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Children healthier in a two-parent home

Dr. Brad Wilcox, the Director of the National Marriage Project at the University of Virginia, recently offered an analysis of federal research that confirms what many of us know through our religious faith and long-held traditions—that children do best when raised in a two-parent home with a married mom and dad.
But where do children do the worst? Or more precisely and practically, where are children in the most danger? The answer will be a surprise to many.
According to Dr. Wilcox’s analysis of the new federal study:

  • “… children living with their mother and her boyfriend are about 11 times more likely to be sexually, physically, or emotionally abused than children living with their married biological parents.
  • “Likewise, children living with their mother and her boyfriend are six times more likely to be physically, emotionally, or educationally neglected than children living with their married biological parents.
  • “In other words, one of the most dangerous places for a child in America to find himself in is a home that includes an unrelated male boyfriend—especially when that boyfriend is left to care for a child by himself.”

According to a report from Focus on the Family, “A separate but related study concerning fatal child abuse in Missouri determined that children living with their biological mother and her boyfriend were 45 times more likely to be killed than children living with two married parents.”:
Dr. Wilcox has also described a string of tragedies involving children living within a cohabitating environment:

  • In just one month last year, Tyari Smith Sr. of suburban New Orleans shot and killed his 2-year-old son, Tyari Smith Jr., and his girlfriend, Marie Chavez, because she was considering leaving him and heading back home to California.
  • A week later, 4-month-old Aiden Caro was thrown into a couch by his mother’s boyfriend, Samuel Harris, when Harris could not get him to stop crying. Shortly thereafter, the Louisville baby stopped crying forever.
  • The next week, in Gaston, South Carolina, 5-month-old Joshua Dial was shaken by his mother’s boyfriend “in a manner so violent that the baby immediately lost consciousness and suffered severe brain trauma,” according to local police reports. Joshua died soon thereafter.

According to a blog by my friend, Jim Daly, president of Focus on the Family, “These accounts and the broader statistics they represent are, of course, sad, sordid and startling. But they’re especially ominous and disheartening when you consider that cohabitation is rising. There are over 12 million unmarried couples in America. Granted, not all of them have children. And to be sure, just living together outside of marriage doesn’t necessarily lead to child abuse.”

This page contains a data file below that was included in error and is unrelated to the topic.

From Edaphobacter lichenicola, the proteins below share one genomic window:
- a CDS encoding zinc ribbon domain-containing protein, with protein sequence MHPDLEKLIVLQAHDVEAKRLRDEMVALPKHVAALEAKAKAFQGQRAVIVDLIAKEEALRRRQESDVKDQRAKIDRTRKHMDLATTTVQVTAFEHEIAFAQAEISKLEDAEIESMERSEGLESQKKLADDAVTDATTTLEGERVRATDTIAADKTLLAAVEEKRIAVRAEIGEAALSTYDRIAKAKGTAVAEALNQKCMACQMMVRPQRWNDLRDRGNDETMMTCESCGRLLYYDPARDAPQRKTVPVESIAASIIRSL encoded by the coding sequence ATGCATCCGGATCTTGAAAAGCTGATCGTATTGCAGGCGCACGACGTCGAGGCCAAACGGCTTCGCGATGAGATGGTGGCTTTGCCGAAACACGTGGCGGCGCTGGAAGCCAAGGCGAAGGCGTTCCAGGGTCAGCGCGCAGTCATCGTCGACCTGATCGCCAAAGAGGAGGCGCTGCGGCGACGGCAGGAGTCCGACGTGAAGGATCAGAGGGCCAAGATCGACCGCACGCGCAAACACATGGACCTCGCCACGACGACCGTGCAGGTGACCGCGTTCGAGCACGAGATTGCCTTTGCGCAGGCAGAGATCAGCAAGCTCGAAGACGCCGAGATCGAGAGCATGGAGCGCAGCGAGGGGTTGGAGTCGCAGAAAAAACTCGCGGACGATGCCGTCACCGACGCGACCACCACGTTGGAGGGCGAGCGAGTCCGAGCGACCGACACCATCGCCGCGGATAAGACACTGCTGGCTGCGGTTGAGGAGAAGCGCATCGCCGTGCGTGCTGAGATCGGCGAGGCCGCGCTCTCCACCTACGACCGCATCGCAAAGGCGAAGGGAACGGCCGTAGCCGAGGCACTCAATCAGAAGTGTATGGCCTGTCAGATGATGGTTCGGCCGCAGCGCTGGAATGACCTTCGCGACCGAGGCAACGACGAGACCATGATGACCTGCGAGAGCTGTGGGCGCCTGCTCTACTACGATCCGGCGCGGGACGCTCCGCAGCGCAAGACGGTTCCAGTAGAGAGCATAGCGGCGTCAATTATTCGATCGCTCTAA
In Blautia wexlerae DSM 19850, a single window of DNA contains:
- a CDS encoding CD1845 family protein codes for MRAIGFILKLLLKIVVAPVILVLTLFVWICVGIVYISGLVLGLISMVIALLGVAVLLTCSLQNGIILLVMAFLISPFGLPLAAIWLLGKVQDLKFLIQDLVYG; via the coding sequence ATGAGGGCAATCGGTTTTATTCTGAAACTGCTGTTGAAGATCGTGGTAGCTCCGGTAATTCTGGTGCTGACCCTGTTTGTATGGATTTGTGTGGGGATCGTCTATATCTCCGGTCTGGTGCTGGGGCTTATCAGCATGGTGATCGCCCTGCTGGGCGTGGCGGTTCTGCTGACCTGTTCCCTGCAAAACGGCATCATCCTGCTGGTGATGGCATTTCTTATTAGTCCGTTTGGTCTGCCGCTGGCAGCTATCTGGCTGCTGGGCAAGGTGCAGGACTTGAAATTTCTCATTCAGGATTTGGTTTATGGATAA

But there is something going on here. What is it?
According to Mr. Daly’s blog, “Well, when you remove the formal commitment from a relationship, there are often unintended consequences. If more and more couples live together outside of marriage, the research suggests child abuse is likely to rise.”
“Just think about it,” Daly observes, “if a man won’t commit to a woman, is it all that surprising that he won’t sacrificially and selflessly give of himself to the children?”
So what’s the takehome? The bottom line? Here are Daly’s suggestions:

  • If you’re a single parent and are considering moving in with a boyfriend or girlfriend, don’t do it. Not only is it not what God would want, but according to the research, you’re putting your children in jeopardy on several levels.
  • If you do have children and are living together with a boyfriend or girlfriend, I would urge you to pursue counseling and seriously consider whether this person would be a good marriage partner. If so, by “tying the knot” you’ll have something to hang onto when the times get tough or even tougher than they are right now. You’ll also be giving your children the best chance to live safely and thrive as they grow up.
  • If you know someone with children who is considering moving in with a girlfriend or boyfriend, offer to talk and pray with them. Share this new federal data with them. Be bold but gracious.

Sociologists like Dr. Wilcox point to the stability and predictability of married two-parent homes as a strong predictor of child wellness.
Here’s another point to consider: God divine design is for children to be raised by a mother and a father. When we follow His blueprint, as opposed to ours, children are far more likely to lead a productive, joy-filled, and highly-healthy lives.

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